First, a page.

Once you have spent weeksheadhunting for staff, you want to keep hold of them. Long-standing employees are great for business. Not only are they great at their jobs but they are also invested in the business, which gives them the incentive to work hard. However, it is becoming increasingly difficult to keep hold of employees. Increasingly, it is becoming more common for people to hop between jobs. Here is some advice for creating a happy, hard-working team with a low turnover rate.
Employees need to feel that they have room for progression and a future within the business, if not they will look for this somewhere else. This is especially true for young people. Clear development andmentorship will make them want to work hard and put the time in to get where they want to go.
From common benefits such as health benefits and retirement funds to quirky benefits such as massage vouchers and ‘ride your bike to work’ schemes are always desirable. Benefits are key components to keeping staff happy. Other important benefits include sick pay, generous holiday allowance, paternity and maternity leave, as well as flexible work hours. Perhaps you can offer the opportunity for people to work from home occasionally. This will help to avoid burnout. Good benefits will make people want to stay at your company. For some, this is more important to them than their wage, especially when it comes to pensions.
If employees feel that they are a part of how the business is moving forward and like where it is going, they are more likely to stay. Allow opportunities for your staff to have input on your ideas for the business and collaborate with you. Build transparency and trust whilst you create opportunities for people to share their feedback with you. Furthermore, listen to what they have to say and try and take it on board. Your workers should feel you value them and their opinions.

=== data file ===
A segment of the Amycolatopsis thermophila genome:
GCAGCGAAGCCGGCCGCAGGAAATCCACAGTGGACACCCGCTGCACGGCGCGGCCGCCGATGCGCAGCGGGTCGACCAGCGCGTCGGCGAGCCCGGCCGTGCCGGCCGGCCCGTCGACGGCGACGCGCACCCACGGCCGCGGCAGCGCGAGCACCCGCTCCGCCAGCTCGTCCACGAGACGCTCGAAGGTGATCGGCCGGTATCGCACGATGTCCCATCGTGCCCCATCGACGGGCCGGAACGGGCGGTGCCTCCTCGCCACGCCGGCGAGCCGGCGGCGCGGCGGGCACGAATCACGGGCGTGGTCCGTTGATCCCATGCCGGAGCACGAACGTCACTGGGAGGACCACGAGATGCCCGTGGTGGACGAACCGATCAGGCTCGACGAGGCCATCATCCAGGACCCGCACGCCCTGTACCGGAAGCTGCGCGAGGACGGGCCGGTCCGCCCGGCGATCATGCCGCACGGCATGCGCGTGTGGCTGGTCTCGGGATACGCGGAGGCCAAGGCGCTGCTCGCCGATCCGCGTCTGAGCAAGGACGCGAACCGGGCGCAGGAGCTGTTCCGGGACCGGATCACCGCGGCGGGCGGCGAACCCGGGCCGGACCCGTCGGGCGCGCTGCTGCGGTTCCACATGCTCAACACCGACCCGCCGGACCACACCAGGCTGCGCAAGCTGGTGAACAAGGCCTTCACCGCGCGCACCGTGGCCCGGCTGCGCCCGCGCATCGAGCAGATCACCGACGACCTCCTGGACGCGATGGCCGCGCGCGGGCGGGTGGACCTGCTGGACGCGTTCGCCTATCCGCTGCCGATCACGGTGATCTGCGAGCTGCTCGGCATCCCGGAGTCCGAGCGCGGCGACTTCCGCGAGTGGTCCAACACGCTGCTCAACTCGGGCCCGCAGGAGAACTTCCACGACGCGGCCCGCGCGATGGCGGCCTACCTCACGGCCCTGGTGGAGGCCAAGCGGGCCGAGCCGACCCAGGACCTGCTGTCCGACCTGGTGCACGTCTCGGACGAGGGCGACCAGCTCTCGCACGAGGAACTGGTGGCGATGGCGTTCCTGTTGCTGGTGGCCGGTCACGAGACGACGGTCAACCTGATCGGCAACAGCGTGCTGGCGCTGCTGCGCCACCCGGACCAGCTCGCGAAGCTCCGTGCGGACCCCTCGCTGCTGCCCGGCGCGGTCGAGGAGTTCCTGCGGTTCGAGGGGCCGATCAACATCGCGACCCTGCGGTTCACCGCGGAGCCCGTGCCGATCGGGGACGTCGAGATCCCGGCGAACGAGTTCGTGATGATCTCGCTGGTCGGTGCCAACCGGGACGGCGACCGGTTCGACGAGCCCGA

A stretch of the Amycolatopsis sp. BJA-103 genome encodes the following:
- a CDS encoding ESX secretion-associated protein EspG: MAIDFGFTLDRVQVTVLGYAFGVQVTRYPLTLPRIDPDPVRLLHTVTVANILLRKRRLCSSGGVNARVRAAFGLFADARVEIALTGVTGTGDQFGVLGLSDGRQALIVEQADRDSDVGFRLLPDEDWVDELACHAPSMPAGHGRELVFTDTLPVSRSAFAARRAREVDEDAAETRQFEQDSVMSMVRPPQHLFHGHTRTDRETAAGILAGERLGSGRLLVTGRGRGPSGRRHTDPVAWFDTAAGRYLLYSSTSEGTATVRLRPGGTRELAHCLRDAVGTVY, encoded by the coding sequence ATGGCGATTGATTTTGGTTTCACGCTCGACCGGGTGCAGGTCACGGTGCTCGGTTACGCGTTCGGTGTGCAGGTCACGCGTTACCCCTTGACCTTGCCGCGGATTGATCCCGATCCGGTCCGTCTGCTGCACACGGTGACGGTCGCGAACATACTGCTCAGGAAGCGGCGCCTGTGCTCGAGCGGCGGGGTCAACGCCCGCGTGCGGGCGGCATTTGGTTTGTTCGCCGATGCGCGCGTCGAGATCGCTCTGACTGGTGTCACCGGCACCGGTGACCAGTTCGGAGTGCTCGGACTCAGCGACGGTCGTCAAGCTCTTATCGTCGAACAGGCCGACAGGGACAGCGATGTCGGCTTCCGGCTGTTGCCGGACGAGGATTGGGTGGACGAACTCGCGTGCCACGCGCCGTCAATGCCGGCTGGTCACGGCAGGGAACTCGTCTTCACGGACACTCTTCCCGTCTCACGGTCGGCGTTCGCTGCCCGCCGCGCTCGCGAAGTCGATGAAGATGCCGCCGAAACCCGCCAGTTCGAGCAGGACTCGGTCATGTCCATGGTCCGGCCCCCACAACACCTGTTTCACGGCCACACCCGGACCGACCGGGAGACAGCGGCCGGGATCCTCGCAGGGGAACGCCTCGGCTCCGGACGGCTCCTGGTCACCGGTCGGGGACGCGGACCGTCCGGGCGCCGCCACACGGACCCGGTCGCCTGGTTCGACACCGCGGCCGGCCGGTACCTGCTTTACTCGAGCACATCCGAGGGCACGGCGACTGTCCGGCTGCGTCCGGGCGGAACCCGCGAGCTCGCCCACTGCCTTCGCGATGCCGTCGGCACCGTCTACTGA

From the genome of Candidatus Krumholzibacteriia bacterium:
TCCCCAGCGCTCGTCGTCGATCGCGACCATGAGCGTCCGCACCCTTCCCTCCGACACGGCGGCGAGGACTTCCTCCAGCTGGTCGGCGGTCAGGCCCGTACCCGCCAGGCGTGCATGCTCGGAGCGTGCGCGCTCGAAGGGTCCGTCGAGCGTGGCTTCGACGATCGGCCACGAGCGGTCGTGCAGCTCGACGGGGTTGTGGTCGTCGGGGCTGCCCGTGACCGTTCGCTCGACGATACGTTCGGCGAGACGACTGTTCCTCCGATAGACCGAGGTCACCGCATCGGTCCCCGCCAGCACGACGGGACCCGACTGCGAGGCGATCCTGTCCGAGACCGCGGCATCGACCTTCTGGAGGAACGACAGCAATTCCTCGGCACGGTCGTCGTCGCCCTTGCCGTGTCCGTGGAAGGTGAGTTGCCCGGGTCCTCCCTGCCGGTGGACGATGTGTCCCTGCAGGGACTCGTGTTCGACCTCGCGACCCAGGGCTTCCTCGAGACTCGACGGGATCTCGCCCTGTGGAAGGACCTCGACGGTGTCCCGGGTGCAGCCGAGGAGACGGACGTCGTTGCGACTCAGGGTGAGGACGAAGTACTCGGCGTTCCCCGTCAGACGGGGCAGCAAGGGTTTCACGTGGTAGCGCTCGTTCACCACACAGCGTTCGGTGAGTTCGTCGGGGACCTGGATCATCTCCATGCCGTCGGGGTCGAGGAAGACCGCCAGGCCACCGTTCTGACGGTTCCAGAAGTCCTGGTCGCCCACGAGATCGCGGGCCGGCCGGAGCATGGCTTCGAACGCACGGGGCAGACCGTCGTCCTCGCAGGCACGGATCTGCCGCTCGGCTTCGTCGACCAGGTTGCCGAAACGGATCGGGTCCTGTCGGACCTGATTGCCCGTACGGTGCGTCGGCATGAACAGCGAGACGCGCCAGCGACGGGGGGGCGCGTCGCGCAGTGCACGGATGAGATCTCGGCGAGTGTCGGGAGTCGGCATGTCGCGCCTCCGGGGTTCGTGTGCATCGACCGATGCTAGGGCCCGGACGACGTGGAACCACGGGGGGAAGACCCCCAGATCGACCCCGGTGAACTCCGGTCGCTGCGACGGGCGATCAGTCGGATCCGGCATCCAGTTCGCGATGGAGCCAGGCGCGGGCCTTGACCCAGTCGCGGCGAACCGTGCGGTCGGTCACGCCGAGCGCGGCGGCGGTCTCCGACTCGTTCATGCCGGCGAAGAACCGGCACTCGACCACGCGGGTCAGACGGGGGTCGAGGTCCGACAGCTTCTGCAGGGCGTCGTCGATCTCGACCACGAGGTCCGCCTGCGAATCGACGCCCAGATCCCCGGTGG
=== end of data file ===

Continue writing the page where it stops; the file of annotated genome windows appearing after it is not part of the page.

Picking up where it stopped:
Allow for individual projects
Allow people to share their ideas with you and give them opportunities to use their individual skills and talents within the company. Allow them plenty of independence within their work. When people are proud of what they are doing and are receiving positive feedback then they are more likely to stay.
A good work environment is key to retaining employees. Including a well-equipped office with plenty of natural light, comfy chairs, communal workspace, a space to have a break and socialize and a full purpose kitchen. Another factor that should be considered when creating a work environment is making people feel included and celebrating diversity. You may want to organize regular activities to encourage staff to socialize. This doesn’t have to cost money. One example could be a shared lunch once a month where everyone brings in a dish.
Value your employees
A simple thank you can go a long way. Be sure that your employees feel valued and that you reward them. Another aspect of this is ensuring that people take their breaks. Don’t take advantage of someone’s hard-working nature. Encourage people to get out on their lunch breaks and don’t pull them out if someone calls for them or you need to ask them something.
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